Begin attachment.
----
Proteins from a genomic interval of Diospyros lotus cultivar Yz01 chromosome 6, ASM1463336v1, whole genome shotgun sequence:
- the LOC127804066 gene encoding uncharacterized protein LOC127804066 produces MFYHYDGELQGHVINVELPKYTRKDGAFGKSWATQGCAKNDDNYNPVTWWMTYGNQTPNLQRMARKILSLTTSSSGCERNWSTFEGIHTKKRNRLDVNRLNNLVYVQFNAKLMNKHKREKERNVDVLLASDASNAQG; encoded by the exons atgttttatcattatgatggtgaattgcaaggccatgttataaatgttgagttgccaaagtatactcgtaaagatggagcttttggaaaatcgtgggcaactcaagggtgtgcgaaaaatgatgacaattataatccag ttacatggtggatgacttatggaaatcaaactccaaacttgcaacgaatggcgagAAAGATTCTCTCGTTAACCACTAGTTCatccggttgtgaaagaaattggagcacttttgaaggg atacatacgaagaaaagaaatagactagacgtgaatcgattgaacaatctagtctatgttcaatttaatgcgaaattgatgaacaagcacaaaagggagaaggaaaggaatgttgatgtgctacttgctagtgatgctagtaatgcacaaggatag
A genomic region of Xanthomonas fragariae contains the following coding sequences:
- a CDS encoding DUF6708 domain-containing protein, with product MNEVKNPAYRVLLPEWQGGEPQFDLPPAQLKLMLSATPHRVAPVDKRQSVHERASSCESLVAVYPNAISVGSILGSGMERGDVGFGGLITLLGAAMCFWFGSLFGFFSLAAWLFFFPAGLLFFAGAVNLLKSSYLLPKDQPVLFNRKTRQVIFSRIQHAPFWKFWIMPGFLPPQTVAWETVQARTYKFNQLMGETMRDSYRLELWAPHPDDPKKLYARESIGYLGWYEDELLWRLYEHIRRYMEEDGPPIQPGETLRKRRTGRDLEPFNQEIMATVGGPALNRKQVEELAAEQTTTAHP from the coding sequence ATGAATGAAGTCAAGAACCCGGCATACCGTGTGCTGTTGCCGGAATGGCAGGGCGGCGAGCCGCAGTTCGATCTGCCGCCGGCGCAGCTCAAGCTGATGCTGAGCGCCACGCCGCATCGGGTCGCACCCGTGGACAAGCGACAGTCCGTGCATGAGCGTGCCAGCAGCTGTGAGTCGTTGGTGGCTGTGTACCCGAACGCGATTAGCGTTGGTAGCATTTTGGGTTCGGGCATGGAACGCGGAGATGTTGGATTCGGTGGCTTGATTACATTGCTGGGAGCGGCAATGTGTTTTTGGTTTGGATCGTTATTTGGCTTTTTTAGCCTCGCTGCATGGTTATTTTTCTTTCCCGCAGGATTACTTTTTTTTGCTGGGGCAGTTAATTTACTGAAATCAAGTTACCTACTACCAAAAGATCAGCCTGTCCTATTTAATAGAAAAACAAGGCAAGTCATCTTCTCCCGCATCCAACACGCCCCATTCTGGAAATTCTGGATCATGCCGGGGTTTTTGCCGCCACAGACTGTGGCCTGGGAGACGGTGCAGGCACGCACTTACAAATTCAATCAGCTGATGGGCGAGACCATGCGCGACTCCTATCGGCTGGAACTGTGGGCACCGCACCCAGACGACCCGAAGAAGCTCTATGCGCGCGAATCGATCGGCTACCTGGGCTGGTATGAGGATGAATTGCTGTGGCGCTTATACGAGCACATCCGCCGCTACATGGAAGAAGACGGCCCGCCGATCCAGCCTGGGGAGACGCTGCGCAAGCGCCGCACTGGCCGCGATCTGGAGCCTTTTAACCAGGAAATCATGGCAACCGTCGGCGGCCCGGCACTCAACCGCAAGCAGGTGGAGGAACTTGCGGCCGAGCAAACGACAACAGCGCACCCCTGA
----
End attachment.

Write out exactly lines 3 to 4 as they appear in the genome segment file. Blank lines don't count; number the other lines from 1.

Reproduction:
A genomic region of Xanthomonas fragariae contains the following coding sequences:
- a CDS encoding DUF6708 domain-containing protein, with product MNEVKNPAYRVLLPEWQGGEPQFDLPPAQLKLMLSATPHRVAPVDKRQSVHERASSCESLVAVYPNAISVGSILGSGMERGDVGFGGLITLLGAAMCFWFGSLFGFFSLAAWLFFFPAGLLFFAGAVNLLKSSYLLPKDQPVLFNRKTRQVIFSRIQHAPFWKFWIMPGFLPPQTVAWETVQARTYKFNQLMGETMRDSYRLELWAPHPDDPKKLYARESIGYLGWYEDELLWRLYEHIRRYMEEDGPPIQPGETLRKRRTGRDLEPFNQEIMATVGGPALNRKQVEELAAEQTTTAHP from the coding sequence ATGAATGAAGTCAAGAACCCGGCATACCGTGTGCTGTTGCCGGAATGGCAGGGCGGCGAGCCGCAGTTCGATCTGCCGCCGGCGCAGCTCAAGCTGATGCTGAGCGCCACGCCGCATCGGGTCGCACCCGTGGACAAGCGACAGTCCGTGCATGAGCGTGCCAGCAGCTGTGAGTCGTTGGTGGCTGTGTACCCGAACGCGATTAGCGTTGGTAGCATTTTGGGTTCGGGCATGGAACGCGGAGATGTTGGATTCGGTGGCTTGATTACATTGCTGGGAGCGGCAATGTGTTTTTGGTTTGGATCGTTATTTGGCTTTTTTAGCCTCGCTGCATGGTTATTTTTCTTTCCCGCAGGATTACTTTTTTTTGCTGGGGCAGTTAATTTACTGAAATCAAGTTACCTACTACCAAAAGATCAGCCTGTCCTATTTAATAGAAAAACAAGGCAAGTCATCTTCTCCCGCATCCAACACGCCCCATTCTGGAAATTCTGGATCATGCCGGGGTTTTTGCCGCCACAGACTGTGGCCTGGGAGACGGTGCAGGCACGCACTTACAAATTCAATCAGCTGATGGGCGAGACCATGCGCGACTCCTATCGGCTGGAACTGTGGGCACCGCACCCAGACGACCCGAAGAAGCTCTATGCGCGCGAATCGATCGGCTACCTGGGCTGGTATGAGGATGAATTGCTGTGGCGCTTATACGAGCACATCCGCCGCTACATGGAAGAAGACGGCCCGCCGATCCAGCCTGGGGAGACGCTGCGCAAGCGCCGCACTGGCCGCGATCTGGAGCCTTTTAACCAGGAAATCATGGCAACCGTCGGCGGCCCGGCACTCAACCGCAAGCAGGTGGAGGAACTTGCGGCCGAGCAAACGACAACAGCGCACCCCTGA